Study author J. Wesley Boyd, an attending psychiatrist at CHA and assistant professor at Harvard, defends the numbers, saying according to the database they were correct. He says the U.S. companies studied were primarily life insurers and don’t sell health insurance per se, but that some of the Canadian and U.K. companies covered in the study do sell health insurance.

Why should we care whether a life or health insurer invests its money? “They’re profiting directly off the people who eat fast food, and if that leads to obesity or cardiovascular disease, they’ll charge you more for premiums if you have some of those conditions,” says Boyd. “They’re making money in either case.” The researchers say another option besides divestment is becoming activist investors in fast-food companies to push for changes such as lower-calorie menu options or different marketing policies.

Thursday, April 1, 2010

Choosing a career

I remember chosing medicine as a career because I wanted to use whatever talent I had to help patients with their health and lives. At that time I was studying engineering. I was one of those people that could not make up their mind what I would do with the rest of my life. I would pick a topic, master it, and then move on to the next interest. Even after I earned my medical degree it took some time for me to pick a specialty. I stopped for a bit of time to direct an emergency medical group and practiced general medicine for several years. It was very interesting and stimulating. Perhaps I learned as much in those four years as I did in medical school and internship. I had no problems in finding specialists to manage problems that went beyond my relative inexperience to help my patients where I left off.

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I left emergency medicine because at that time it was not a recognized medical specialty, and only after I left was the specialty formalized with board certification. I was one of the founders of the American College of Emergency Physicians. However I did not see a 'future' for me in ER medicine. There was little if any long term patient involvement.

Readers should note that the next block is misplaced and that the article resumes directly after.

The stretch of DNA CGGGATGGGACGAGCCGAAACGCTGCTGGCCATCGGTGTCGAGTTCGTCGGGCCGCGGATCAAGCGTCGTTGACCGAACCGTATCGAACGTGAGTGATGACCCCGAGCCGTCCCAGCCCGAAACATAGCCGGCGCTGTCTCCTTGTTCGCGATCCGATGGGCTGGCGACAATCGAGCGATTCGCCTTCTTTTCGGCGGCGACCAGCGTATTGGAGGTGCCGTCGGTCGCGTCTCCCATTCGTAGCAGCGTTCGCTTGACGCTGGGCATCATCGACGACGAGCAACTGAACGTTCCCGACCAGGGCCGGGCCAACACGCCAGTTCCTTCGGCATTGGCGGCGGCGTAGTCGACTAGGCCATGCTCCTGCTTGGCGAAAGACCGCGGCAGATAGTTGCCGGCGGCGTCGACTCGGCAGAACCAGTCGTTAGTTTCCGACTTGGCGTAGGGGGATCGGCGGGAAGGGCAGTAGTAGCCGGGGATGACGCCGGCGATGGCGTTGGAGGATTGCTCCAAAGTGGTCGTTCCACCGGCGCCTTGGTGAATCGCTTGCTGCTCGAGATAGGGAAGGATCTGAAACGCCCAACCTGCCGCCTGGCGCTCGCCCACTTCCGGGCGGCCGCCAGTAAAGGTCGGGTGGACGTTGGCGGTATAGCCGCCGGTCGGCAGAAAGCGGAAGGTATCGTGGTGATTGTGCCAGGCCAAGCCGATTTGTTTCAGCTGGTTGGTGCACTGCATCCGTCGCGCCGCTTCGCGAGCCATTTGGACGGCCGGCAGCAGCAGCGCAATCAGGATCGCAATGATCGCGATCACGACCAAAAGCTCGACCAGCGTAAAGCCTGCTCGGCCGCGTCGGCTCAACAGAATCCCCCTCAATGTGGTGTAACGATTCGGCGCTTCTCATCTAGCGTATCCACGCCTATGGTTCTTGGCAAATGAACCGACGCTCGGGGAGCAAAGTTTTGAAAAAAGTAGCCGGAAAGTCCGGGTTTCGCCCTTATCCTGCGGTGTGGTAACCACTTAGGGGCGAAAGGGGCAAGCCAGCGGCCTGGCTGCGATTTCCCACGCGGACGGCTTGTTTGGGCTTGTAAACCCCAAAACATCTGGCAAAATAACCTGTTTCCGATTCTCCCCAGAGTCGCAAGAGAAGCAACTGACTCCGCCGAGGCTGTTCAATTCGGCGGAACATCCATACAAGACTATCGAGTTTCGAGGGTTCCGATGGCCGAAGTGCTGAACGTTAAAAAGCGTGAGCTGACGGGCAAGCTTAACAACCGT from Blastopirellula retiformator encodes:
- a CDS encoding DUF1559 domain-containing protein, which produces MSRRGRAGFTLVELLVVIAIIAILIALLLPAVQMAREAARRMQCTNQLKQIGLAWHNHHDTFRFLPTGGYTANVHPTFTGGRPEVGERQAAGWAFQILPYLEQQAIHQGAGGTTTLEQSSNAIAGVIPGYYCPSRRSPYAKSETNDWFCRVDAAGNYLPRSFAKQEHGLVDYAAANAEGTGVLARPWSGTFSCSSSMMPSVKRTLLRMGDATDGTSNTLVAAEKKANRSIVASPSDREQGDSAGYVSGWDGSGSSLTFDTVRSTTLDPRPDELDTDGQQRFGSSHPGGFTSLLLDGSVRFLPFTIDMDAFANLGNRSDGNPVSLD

I rarely had any follow after the patient was discharged from the ER, unless they were admitted. I also found out quickly that ER physicians do not have hospital privileges. (perhaps this has changed). Surgeons, orthopedists, internal medicine doctors openly looked down on ER doctors as those who did not or could not finish specialty training. Becoming an ER doctor had a negative implication on your intelligence and capability..

In those days it was a challenge to have a specialist come in to see an ER patient. Many were uninsured, and less than socially desirable patients. (things have not changed very much), although more patients, and even those with insurance resort to the ER when their physicians are not available. It has always functioned as a pressure relief valve or safety net for those otherwise unable to see a primary care doctor.

There are many reason why medical students chose not to enter general medicine..

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The status of nurse practitioners and physician assistants has been elevated to the point where they can diagnose and/or treat 90% of common problems, and they do not have to have hospital staff privileges. Throughout medical school, unless one is fortunate enough to have a family medicine or clinic rotation the general consensus is that the best and brightest do not enter primary care medicine. Those who chose this field are looked askance at and trivialized as not requiring advanced clinical skills. The training programs are top loaded for gaining skills not at medical school, but later in postgraduate training, beyond the internship.

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The reimbursement equation has not favored primary care, pediatrics, or internal medicine. The American system is based on procedural coding, not cognitive time or processing. Even the codes presently in existence for evaluation and management are inadequate, especially for time intensive issues. There are no codes for administrative time, medical record keeping, telephone consultations, telemedicine, or patient education time, hence it is either left to medical assistants or worse, ignored entirely.

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Health reform will not alter the science of medicine. It will obstruct the smooth flow of our activities, and create time wasting administration which physicians will pay for as an operating expense, whether in private practice, group or government medicine. Administrators have and will control executive functions and physicians

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Physicians will continue to care for patients, do research, do surgery, have good and bad outcomes regardless of fines, audits, quality assurance, pay for performance, EMR, incentives, penalties or other nameless ideas.